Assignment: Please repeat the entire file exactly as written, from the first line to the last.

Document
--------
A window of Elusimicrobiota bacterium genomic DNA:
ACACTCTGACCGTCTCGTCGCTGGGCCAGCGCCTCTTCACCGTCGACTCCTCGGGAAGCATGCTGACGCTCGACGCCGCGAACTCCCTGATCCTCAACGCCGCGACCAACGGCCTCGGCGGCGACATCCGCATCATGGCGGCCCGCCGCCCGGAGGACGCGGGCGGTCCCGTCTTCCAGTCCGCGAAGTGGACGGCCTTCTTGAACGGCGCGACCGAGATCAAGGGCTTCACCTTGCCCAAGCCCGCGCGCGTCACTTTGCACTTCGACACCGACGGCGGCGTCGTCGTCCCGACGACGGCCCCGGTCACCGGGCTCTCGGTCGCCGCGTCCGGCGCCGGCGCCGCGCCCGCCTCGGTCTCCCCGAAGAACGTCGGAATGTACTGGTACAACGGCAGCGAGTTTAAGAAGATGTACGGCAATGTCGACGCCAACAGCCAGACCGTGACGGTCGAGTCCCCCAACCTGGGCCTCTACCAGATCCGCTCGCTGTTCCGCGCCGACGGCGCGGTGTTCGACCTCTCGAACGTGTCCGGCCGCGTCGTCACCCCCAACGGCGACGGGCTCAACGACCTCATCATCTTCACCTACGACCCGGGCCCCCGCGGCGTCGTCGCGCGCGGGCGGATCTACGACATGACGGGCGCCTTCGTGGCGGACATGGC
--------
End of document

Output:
A window of Elusimicrobiota bacterium genomic DNA:
ACACTCTGACCGTCTCGTCGCTGGGCCAGCGCCTCTTCACCGTCGACTCCTCGGGAAGCATGCTGACGCTCGACGCCGCGAACTCCCTGATCCTCAACGCCGCGACCAACGGCCTCGGCGGCGACATCCGCATCATGGCGGCCCGCCGCCCGGAGGACGCGGGCGGTCCCGTCTTCCAGTCCGCGAAGTGGACGGCCTTCTTGAACGGCGCGACCGAGATCAAGGGCTTCACCTTGCCCAAGCCCGCGCGCGTCACTTTGCACTTCGACACCGACGGCGGCGTCGTCGTCCCGACGACGGCCCCGGTCACCGGGCTCTCGGTCGCCGCGTCCGGCGCCGGCGCCGCGCCCGCCTCGGTCTCCCCGAAGAACGTCGGAATGTACTGGTACAACGGCAGCGAGTTTAAGAAGATGTACGGCAATGTCGACGCCAACAGCCAGACCGTGACGGTCGAGTCCCCCAACCTGGGCCTCTACCAGATCCGCTCGCTGTTCCGCGCCGACGGCGCGGTGTTCGACCTCTCGAACGTGTCCGGCCGCGTCGTCACCCCCAACGGCGACGGGCTCAACGACCTCATCATCTTCACCTACGACCCGGGCCCCCGCGGCGTCGTCGCGCGCGGGCGGATCTACGACATGACGGGCGCCTTCGTGGCGGACATGGC